Polson Middle School, Polson, Mont. – $2,134 for a school-wide sixth-grade science education project focusing on energy stewardship, including experiments, building models, collecting data, and developing reports and conclusions about alternative sources of energy. Students presented their findings in a “Creativity Showcase” event for families and the community.

Benton Conservation District, Kennewick, Wash. – $3,700 for “Salmon Power!” where students raised tanks of salmon in their classroom, studied hydroelectric generation and dam operations, and learned how their actions can conserve electricity and aid salmon.

Springfield School District, Springfield, Ore. – $3,120 for materials and teacher training for a project that allowed 1,000 sixth graders and 140 high school physics and engineering students to build, test and modify a small-scale hydropower generator.

Clackamas County Friends of Extension, Clackamas County, Ore. – $5,000 to develop and administer the state’s first curriculum on renewable energy and energy conservation topics designed to meet state science and engineering education standards. The project reached 1,000 sixth-, seventh- and eighth-grade students in Clackamas County.

The Science and Energy Education grants program, which is one facet of a much larger education outreach program by BPA, was designed to extend the reach of BPA’s education efforts by supporting the teachers and nonprofits working locally to advance energy education.

Funding can be awarded to school districts, government agencies and nonprofit 501(c)(3) organizations. The recipients must be from, and funding used in, BPA service territory in Washington, Idaho, Oregon and parts of Montana, Nevada and Wyoming.

Applications for project funding are due May 9, and funding will be awarded in June for projects taking place over the 2014-2015 school year. For complete terms and instructions on completing a science and energy education grant proposal, please visit: www.bpa.gov/goto/EducationGrants.

BPA’s education program provides free presentations and information to K-12 schools in our region to help students achieve energy literacy, and to support science, technology, engineering and math education. For information on BPA education programs, go to www.bpa.gov/goto/Education.

BPA is a nonprofit federal agency that markets renewable hydropower from federal Columbia River dams, operates three-quarters of high-voltage transmission lines in the Northwest and funds one of the largest wildlife protection and restoration programs in the world. BPA and its partners have also saved enough electricity through energy efficiency projects to power four large American cities.

Pacific County E911 Operator Recognized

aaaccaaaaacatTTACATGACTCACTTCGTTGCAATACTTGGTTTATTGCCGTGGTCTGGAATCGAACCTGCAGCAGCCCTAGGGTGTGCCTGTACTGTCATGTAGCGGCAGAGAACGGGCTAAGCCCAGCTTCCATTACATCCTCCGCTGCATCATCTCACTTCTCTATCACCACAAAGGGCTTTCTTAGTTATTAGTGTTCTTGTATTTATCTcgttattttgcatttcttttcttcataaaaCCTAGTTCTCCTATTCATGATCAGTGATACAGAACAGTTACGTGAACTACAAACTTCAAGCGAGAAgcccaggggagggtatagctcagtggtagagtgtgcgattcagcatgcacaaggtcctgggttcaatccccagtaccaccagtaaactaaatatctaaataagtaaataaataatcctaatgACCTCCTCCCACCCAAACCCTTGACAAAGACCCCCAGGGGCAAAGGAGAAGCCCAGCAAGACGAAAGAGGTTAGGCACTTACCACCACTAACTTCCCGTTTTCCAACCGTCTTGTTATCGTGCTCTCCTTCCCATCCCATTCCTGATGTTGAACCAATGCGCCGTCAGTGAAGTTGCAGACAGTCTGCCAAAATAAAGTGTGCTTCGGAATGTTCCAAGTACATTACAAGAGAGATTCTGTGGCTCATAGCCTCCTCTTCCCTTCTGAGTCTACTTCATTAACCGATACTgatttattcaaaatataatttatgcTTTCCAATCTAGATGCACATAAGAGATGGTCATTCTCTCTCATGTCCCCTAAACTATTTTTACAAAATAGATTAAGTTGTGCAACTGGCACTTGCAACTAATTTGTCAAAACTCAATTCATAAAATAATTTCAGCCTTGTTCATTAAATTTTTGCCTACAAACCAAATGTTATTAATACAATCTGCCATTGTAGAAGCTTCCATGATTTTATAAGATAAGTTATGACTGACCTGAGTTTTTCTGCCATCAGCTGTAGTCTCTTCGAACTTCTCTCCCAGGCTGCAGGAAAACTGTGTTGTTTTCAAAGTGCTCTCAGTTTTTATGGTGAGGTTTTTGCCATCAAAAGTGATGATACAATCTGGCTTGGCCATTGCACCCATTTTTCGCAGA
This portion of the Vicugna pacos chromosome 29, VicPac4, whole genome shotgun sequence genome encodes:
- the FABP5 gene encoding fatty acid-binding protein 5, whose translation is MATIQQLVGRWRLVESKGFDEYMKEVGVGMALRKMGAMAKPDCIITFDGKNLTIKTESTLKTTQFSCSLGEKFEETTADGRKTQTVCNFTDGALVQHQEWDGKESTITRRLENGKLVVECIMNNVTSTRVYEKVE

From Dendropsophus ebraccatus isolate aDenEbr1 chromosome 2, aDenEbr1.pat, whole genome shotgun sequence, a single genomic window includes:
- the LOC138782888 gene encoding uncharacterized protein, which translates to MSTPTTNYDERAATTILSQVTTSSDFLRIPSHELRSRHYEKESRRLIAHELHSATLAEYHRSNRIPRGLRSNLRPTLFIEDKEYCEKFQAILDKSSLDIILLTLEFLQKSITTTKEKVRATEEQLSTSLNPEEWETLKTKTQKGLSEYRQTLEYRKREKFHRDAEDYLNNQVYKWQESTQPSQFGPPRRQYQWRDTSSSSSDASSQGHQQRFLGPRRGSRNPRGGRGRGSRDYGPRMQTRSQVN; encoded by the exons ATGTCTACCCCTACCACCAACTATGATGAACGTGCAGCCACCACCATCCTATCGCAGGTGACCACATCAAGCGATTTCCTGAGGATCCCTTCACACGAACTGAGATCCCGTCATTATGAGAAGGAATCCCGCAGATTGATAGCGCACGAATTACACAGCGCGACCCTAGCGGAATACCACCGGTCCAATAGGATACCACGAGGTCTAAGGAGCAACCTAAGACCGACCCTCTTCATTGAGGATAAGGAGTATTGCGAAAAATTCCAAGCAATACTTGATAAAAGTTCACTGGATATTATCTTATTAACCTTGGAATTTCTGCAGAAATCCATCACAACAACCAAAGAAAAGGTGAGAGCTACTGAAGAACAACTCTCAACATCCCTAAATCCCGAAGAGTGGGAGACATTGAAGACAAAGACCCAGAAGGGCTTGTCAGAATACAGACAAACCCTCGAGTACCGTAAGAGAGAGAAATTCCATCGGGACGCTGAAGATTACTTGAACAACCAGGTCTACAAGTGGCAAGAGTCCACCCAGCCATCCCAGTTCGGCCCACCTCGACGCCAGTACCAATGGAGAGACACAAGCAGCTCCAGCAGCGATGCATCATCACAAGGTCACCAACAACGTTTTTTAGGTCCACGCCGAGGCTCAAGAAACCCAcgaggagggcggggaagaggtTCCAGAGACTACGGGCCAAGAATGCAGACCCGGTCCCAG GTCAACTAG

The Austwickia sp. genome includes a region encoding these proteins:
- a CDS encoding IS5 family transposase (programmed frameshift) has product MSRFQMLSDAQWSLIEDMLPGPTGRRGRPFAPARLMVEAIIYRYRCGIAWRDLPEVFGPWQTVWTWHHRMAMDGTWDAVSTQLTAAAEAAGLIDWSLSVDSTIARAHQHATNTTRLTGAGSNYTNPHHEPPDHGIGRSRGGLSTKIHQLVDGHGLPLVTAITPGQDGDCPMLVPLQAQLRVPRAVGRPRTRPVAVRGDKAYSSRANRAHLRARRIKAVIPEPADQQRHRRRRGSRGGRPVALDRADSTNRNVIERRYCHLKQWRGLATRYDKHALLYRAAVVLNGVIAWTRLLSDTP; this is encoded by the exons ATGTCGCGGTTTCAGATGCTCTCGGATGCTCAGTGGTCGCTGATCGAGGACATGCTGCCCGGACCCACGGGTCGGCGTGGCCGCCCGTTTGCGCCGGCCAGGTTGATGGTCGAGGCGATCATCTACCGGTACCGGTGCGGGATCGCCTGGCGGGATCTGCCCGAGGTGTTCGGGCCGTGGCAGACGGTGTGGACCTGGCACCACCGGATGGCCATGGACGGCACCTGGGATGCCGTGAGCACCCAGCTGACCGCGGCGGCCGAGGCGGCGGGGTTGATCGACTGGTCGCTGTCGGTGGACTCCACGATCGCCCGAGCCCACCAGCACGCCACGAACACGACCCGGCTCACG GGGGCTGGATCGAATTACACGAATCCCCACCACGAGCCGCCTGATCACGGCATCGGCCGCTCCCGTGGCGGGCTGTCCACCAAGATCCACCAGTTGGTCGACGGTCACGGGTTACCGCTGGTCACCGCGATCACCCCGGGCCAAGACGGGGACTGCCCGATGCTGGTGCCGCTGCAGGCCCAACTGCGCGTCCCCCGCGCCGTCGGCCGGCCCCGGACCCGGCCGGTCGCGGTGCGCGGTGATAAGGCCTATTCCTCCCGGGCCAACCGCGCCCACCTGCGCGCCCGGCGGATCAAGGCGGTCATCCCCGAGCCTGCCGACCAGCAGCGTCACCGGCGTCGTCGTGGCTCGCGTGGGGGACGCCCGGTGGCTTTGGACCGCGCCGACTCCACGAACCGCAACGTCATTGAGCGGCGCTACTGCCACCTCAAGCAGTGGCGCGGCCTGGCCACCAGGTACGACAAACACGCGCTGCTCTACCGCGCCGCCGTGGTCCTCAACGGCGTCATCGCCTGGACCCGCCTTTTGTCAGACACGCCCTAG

SOUTH BEND, Wash. – The Pacific County Sheriff’s Office tells KBKW Judy Indermark has been chosen as the 2011 Washington State Telecommunicator of the Year for a Critical Incident. The event for which she was nominated was a surf rescue call off the Cranberry Beach Approach that took place on August 5, 2011. The event was well documented nationally and the victim related to the call survived.

This award recognizes a Telecommunicator in Washington state who handled a critical incident in an exemplary manner that positively affected its outcome.
Chief Criminal Deputy Pat Matlock tells us Judy’s performance during the event was exemplary and worthy of the selection. Judy has been with the Sheriff’s Office for over 16 years. Judy was also chosen for the award in 2006.

Judy will be recognized for her efforts at the Washington State Public Safety Communications Conference in Kennewick the evening of June 28th, 2012.

New ways for you to access financial education

To reach more Washington residents while using fewer resources and funds, we’ve joined the world of Web 2.0 and are adding new ways to provide access to much-needed resources, including:

With these new points of access, Washington consumers may now receive immediate updates and get the latest information on how protect and improve their financial well-being, including:

  • Financial resources for the unemployed;
  • How to talk with your children about the family budget in today’s economy;
  • How to verify the license of a business;
  • Staying up-to-date on fraud alerts;
  • Getting help and avoiding foreclosure;
  • How to avoid mortgage fraud and foreclosure rescue fraud;
  • How to avoid becoming a victim of predatory lending; and
  • Access to financial education events and resources for the whole family.

Adhering to our mission of “Regulating financial services to protect and educate the public and promote economic vitality” DFI will continue to add additional resources and increase the number of methods to make this information available to Washington residents as they arise.

Understanding that Washington residents face many challenges in today’s economy, DFI is partnering with KCTS 9 PBS in Seattle for their “Tough Times” series on how to survive in a down economy http://www.kcts9.org/toughtimes. DFI’s Steven C. Sherman, Esq., a Financial Legal Examiner in our Consumer Services Division will participate in the second in the series on housing and Martin Cordell, Supervisor, Securities Division Criminal Unit of the Enforcement Section will be on hand for the third in the series on personal finance and protecting your investments.


DFI is assisting the City of Tacoma Safe and Clean Team, Federal Reserve Board, United Way of Tacoma-Pierce County and numerous non-profit organizations to offer help to homeowners facing foreclosure with a free all-day workshop.

  • 10 a.m. to 6 p.m. March 14
    Foreclosure Intervention Workshop
    Evergreen College Tacoma Campus
    1210 6th Ave.
    Tacoma, WA
    Call 1.800.368.1455 to register.
    Visit www.homeownership.wa.gov for more information.

We’re also partnering with AARP (and other partners including FINRA, Microsoft and the Washington Attorney General’s Office) on four “Taking Charge In Tough Times” education outreach events throughout the state.

  • Wednesday, April 8
    Three Rivers Convention Center
    7016 Grandridge Blvd.
    Kennewick, WA 99336
  • Wednesday, April 22
    Red Lion Hotel Bellevue
    11211 Main St.
    Bellevue, WA 98004
  • Wednesday, May 6
    Vancouver Red Lion Hotel at the Quay
    100 Columbia St.
    Vancouver, WA 98660
  • Wednesday, June 3
    Red Lion Hotel at the Park
    303 W. North River Dr.
    Spokane, WA 99201

All events will take place from 9:30 a.m. to 2 p.m. Space is limited. Register by calling toll-free 1-877-926-8300.